By David Millward, and Jessica Winch
2:22PM GMT 01 Jan 2016
• Huge fire erupts in a 63-storey hotel in Dubai
• Cause of fire unclear
• Dubai authorities report 16 injuries and one heart attack
• Unconfirmed reports of one fatality
• Witnessess: "It looks like it's completely gone"
• Hotel "fully evacuated" and NYE fireworks to continue
What will it take to tackle fire safety?
Peter Foster writes:
With three major skyscraper fires in as many years, is anyone in Dubai moving to fix a problem with flammable cladding that fire safety experts say will inevitably soon cost lives?
Not according to Barry Greenberg, the senior associate at BSA Ahmad Bin Hezeem & Associates LLP who last March co-wrote an article in Gulf Business outlining the legal battles over who should pay to retro-fit buildings to make them safe.
Mr Greenberg says that since he wrote the article there has been no “groundswell of litigation”, suggesting that owners and occupiers are not moving to fix a problem which would could cost millions of dollars, per building, to resolve.
These include measures to either spray exteriors with flame-retardant materials or fit exterior sprinkler systems or even condemn certain buildings.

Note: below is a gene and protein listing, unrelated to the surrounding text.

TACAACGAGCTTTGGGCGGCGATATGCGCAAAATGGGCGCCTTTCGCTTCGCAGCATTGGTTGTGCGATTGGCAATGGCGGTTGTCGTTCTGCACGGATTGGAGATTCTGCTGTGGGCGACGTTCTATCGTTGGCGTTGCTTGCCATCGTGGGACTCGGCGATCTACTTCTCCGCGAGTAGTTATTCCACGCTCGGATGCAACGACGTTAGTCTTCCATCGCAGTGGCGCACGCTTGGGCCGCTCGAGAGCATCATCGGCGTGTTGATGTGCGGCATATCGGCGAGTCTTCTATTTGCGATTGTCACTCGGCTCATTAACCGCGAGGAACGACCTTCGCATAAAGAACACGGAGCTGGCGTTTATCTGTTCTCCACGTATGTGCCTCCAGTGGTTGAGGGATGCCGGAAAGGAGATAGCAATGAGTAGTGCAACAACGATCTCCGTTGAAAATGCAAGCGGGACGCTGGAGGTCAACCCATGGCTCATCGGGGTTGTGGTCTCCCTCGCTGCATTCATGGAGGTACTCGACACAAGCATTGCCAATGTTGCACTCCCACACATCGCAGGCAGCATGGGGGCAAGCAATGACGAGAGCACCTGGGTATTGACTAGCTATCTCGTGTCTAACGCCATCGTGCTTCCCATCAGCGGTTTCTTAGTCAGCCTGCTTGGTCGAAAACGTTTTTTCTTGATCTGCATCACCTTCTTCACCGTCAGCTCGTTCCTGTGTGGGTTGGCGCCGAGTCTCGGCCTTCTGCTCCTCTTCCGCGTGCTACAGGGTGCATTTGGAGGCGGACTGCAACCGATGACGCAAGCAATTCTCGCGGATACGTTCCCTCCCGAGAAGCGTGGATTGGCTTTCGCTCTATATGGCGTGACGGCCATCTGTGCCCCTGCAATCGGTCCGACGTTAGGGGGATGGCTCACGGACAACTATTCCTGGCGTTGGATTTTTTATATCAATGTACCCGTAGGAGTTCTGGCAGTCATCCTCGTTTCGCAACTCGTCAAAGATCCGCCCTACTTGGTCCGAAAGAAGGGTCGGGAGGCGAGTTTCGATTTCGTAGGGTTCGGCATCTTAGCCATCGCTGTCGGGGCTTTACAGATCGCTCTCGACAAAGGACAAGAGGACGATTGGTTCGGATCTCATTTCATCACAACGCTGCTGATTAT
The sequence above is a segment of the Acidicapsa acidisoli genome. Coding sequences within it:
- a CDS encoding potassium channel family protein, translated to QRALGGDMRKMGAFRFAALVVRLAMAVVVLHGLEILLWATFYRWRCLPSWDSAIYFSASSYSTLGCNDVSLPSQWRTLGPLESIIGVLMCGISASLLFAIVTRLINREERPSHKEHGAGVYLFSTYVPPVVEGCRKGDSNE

The main reason, he surmises, is that no-one has yet been killed in one of these fires – will it take a mass casualty disaster to make a difference?
'Lax' fire safety
Peter Foster has just spoken to Phil Barry, a fire safety consultant with Gloucester-based CWB Fire Safety who has worked extensively in Qatar and the UAE and who warns it is “only a matter of time” before there are major fatalities caused by flammable cladding fires.
“No-one has died yet, but there will be fatalities sooner or later,” he says, adding that he estimates that up to 70 per cent of Dubai’s high rise buildings could be clad in the flammable materials.
He adds that fire safety inspections are often lax, either because they are carried out by an expat worker with the wrong qualifications, or because the owner of the buildings has political connections that make him 'bigger' than the fire safety authorities.
“The basic rule is that the outside of any building over 30 metres – which is as high as any fire-truck ladder can reach – must be made of non-combustible materials because you cannot fight the fire. Large numbers of buildings in the UAE do not meet that standard,” he said.
The difficulty for British visitor to Dubai and other UAE destinations is that it is often impossible to tell if your hotel or accommodation block is clad in flammable or non-flammable material.
“It’s not obvious just to look at it,” says Mr Barry, who served 30 years as a UK firefighter before becoming a senior lecturer in fire safety at the national fire service college in Gloucestershire.
He notes that while Dubai amended its fire standards for the exterior of buildings in 2013, the UK’s own standards have been in place for more than 40 years ever since the 1973 Summerland holiday park fire on the Isle of Man that killed 50 people and injured 8 others seriously.
Since that disaster, Mr Barry adds, British tall buildings must be compliant with British safety standard BS476 which meet so-called Class ‘0’ standard that allow for “no surface spread of flames”